Turtle confesses to the bombing by posting a note in the elevator. Her mother is traumatized, and Mr. Hoo tells his wife that he’s lucky his son is a dumb jock. Madame Hoo considers how she’d be able to get back to China by stealing and selling Doug’s track medals and Turtle’s missing Mickey Mouse clock.
Grace is distraught that her daughter is the bomber, but Dr. Wexler tries to convince her to go to the track meet to cheer up. It brings up ghosts from their past - how Grace’s family disowned her for marrying a Jew and how Jake feels like a loser for not being able to provide more money for his family. Turtle, Angela, and Sydelle oversee their argument and Turtle becomes upset. Jake convinces her that nothing’s wrong, and they tell him that they will see them at the track meet. Angela is elated that her family is more engaged in their own problems than hers, and Angela is buoyed by the prospect that with the clue of “America the Beautiful” they will win the game.
Judge Ford believes that Sam Westing could still be alive to watch the fun and that whoever could possibly be Sam Westing’s former wife (Crow, she thinks is most likely) is in terrible danger. Denton arrives with Chris, who communicates much better because of the medicine Denton has provided him with. Judge Ford reads newspaper reports that say that the car crash Sam Westing was in caused him to have to have his entire face reconstructed, which means he could look like anyone.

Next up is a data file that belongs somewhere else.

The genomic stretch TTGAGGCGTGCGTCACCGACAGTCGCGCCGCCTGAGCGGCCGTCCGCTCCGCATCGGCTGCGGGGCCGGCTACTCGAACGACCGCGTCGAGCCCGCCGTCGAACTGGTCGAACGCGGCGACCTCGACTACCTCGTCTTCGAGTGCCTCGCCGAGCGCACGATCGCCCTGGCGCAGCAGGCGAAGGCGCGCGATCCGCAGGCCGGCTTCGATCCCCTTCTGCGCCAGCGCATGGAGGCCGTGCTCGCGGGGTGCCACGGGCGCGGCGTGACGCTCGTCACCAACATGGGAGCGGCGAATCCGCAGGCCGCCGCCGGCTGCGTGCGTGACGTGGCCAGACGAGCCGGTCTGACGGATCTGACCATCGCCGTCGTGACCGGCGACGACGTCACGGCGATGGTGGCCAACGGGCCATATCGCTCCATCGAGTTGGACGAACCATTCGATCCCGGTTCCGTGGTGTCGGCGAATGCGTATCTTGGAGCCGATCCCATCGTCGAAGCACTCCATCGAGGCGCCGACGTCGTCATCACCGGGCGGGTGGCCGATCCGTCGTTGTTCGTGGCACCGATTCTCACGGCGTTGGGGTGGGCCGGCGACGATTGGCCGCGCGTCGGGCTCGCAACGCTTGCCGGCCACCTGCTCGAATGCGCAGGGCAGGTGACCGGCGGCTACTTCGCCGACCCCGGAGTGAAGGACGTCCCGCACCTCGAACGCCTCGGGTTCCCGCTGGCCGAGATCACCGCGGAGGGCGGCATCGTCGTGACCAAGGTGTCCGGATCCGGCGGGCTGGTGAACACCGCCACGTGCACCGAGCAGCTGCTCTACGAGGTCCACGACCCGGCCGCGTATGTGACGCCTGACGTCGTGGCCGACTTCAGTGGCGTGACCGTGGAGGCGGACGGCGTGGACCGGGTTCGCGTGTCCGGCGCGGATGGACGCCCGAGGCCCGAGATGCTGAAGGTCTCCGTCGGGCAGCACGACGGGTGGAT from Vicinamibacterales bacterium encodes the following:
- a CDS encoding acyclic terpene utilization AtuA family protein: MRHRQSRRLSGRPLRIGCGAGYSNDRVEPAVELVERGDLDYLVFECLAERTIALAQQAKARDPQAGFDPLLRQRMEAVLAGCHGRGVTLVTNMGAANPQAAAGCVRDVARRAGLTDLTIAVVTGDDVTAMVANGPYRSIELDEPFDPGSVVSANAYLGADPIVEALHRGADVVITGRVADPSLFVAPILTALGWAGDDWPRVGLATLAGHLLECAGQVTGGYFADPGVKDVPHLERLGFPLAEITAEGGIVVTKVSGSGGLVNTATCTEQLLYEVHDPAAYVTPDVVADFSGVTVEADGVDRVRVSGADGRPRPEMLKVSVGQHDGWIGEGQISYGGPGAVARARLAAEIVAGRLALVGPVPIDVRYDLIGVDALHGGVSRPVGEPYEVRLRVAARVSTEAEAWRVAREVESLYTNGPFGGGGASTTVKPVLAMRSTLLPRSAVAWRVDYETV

Turtle visits the dentist, who has a curious collection of dentures with chipped and false teeth. He fills in her cavity and she remembers Barney Northrup’s visit to her parents, demanding that they pay for the damage from the bombs. She kicks him hard in the shin.
Doug Hoo wins his track meet and thanks his dad to the reporters, making both Mr. and Madame Hoo beam. Sandy McSouthers comes to Judge Ford’s apartment and tells her that Barney Northrup fired him for drinking on the job. He also reveals that Otis Amber does not live in a grocer’s basement and is much smarter than he lets on. He suggests that Crow is Sam Westing’s ex-wife and Otis is Sam Westing. As the residents approach the Westing Mansion that night, Crow tells Otis that she feels she is in terrible danger.
As everyone arrives, they notice that Turtle has had a haircut, due to her singed braid. Everyone says she looks nice and Flora shows Turtle a picture of her deceased daughter, Rosalie. Turtle thinks about how covering up for Angela being the bomber means that her sister has to love her forever. Judge Ford arrives in a turban and robe.